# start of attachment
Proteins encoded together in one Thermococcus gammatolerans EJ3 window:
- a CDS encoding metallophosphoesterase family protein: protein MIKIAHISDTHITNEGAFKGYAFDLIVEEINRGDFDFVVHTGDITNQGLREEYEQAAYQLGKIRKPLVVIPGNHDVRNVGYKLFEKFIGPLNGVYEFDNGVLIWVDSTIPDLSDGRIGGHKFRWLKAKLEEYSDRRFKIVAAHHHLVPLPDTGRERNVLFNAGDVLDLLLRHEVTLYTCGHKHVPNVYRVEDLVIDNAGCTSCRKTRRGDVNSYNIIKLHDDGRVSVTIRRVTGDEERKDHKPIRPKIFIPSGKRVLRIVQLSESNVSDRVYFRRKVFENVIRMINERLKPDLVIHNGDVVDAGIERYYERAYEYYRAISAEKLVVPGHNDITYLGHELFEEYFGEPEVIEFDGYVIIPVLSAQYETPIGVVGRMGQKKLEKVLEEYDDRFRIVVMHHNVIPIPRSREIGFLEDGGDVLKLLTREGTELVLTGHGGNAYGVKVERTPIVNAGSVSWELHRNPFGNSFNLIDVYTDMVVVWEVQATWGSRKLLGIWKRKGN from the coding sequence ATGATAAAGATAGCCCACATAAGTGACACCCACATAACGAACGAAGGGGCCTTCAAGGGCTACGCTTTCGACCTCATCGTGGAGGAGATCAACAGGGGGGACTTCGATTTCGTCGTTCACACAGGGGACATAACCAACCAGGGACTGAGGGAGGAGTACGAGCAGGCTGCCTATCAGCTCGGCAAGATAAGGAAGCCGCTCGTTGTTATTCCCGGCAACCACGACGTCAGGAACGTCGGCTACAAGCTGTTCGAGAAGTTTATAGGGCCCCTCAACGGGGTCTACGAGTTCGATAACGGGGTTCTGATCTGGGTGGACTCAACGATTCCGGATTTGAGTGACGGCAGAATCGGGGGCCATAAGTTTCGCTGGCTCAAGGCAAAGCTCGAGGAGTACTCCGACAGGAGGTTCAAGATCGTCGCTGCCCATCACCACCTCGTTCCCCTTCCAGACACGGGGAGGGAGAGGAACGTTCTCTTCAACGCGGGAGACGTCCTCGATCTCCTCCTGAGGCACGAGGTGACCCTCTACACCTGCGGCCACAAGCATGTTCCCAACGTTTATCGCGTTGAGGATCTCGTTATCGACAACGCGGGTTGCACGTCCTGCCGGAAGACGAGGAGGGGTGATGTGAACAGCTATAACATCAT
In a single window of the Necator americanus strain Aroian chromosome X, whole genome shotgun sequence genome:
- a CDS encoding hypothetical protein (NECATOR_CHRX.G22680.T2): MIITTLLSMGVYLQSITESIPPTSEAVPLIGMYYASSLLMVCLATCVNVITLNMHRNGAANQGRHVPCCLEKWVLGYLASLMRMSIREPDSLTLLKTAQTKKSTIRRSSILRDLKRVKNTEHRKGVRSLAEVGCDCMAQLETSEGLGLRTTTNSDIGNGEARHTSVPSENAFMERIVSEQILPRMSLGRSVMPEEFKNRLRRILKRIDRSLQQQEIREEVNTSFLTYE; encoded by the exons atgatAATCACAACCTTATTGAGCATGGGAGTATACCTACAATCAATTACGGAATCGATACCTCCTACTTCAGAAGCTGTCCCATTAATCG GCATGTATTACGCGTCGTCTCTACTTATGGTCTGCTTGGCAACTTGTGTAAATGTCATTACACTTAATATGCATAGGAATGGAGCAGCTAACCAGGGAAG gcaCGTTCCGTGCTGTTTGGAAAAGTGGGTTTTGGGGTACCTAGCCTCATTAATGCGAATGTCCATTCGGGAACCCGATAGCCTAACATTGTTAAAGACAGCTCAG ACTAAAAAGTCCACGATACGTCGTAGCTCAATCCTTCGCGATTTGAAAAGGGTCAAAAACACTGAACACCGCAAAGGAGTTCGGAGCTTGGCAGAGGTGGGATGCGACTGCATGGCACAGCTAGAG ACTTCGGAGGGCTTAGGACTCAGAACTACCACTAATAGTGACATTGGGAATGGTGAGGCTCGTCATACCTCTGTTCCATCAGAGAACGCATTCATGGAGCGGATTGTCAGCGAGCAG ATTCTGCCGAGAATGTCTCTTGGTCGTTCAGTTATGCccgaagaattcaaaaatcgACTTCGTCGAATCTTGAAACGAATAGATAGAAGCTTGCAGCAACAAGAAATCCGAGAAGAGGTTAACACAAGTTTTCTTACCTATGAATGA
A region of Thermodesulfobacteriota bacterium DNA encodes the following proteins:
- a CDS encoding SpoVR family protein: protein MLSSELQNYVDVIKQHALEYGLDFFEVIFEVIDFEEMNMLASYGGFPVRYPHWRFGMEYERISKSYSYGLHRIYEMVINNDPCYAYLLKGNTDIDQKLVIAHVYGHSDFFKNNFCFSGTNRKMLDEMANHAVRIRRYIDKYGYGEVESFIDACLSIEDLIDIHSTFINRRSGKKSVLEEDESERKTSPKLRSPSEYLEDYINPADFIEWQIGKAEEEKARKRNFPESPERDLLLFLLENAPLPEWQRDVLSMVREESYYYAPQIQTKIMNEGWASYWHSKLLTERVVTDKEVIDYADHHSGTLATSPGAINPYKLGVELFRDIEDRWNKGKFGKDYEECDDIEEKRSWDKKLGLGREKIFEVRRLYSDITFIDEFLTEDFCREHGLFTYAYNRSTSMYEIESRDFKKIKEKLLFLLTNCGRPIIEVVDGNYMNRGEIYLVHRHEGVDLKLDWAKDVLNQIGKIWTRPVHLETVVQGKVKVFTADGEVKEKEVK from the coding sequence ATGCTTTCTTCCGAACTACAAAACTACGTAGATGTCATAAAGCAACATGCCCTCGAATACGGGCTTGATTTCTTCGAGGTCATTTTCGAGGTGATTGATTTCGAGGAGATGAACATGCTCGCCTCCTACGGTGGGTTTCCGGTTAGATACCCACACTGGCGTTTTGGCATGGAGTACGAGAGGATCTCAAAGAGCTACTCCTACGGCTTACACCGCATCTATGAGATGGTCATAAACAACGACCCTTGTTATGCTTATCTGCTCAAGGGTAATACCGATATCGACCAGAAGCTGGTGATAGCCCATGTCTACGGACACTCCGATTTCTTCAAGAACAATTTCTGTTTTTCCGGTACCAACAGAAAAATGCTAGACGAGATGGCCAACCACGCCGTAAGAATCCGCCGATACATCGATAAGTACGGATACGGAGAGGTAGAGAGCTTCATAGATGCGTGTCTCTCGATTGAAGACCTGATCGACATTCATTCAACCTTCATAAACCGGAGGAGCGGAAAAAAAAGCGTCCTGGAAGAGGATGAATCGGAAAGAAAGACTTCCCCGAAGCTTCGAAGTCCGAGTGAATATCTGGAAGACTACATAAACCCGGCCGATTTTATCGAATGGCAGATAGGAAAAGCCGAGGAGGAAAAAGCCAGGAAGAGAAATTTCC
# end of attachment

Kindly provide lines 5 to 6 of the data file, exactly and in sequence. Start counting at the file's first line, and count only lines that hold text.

A region of Thermodesulfobacteriota bacterium DNA encodes the following proteins:
- a CDS encoding SpoVR family protein: protein MLSSELQNYVDVIKQHALEYGLDFFEVIFEVIDFEEMNMLASYGGFPVRYPHWRFGMEYERISKSYSYGLHRIYEMVINNDPCYAYLLKGNTDIDQKLVIAHVYGHSDFFKNNFCFSGTNRKMLDEMANHAVRIRRYIDKYGYGEVESFIDACLSIEDLIDIHSTFINRRSGKKSVLEEDESERKTSPKLRSPSEYLEDYINPADFIEWQIGKAEEEKARKRNFPESPERDLLLFLLENAPLPEWQRDVLSMVREESYYYAPQIQTKIMNEGWASYWHSKLLTERVVTDKEVIDYADHHSGTLATSPGAINPYKLGVELFRDIEDRWNKGKFGKDYEECDDIEEKRSWDKKLGLGREKIFEVRRLYSDITFIDEFLTEDFCREHGLFTYAYNRSTSMYEIESRDFKKIKEKLLFLLTNCGRPIIEVVDGNYMNRGEIYLVHRHEGVDLKLDWAKDVLNQIGKIWTRPVHLETVVQGKVKVFTADGEVKEKEVK from the coding sequence ATGCTTTCTTCCGAACTACAAAACTACGTAGATGTCATAAAGCAACATGCCCTCGAATACGGGCTTGATTTCTTCGAGGTCATTTTCGAGGTGATTGATTTCGAGGAGATGAACATGCTCGCCTCCTACGGTGGGTTTCCGGTTAGATACCCACACTGGCGTTTTGGCATGGAGTACGAGAGGATCTCAAAGAGCTACTCCTACGGCTTACACCGCATCTATGAGATGGTCATAAACAACGACCCTTGTTATGCTTATCTGCTCAAGGGTAATACCGATATCGACCAGAAGCTGGTGATAGCCCATGTCTACGGACACTCCGATTTCTTCAAGAACAATTTCTGTTTTTCCGGTACCAACAGAAAAATGCTAGACGAGATGGCCAACCACGCCGTAAGAATCCGCCGATACATCGATAAGTACGGATACGGAGAGGTAGAGAGCTTCATAGATGCGTGTCTCTCGATTGAAGACCTGATCGACATTCATTCAACCTTCATAAACCGGAGGAGCGGAAAAAAAAGCGTCCTGGAAGAGGATGAATCGGAAAGAAAGACTTCCCCGAAGCTTCGAAGTCCGAGTGAATATCTGGAAGACTACATAAACCCGGCCGATTTTATCGAATGGCAGATAGGAAAAGCCGAGGAGGAAAAAGCCAGGAAGAGAAATTTCC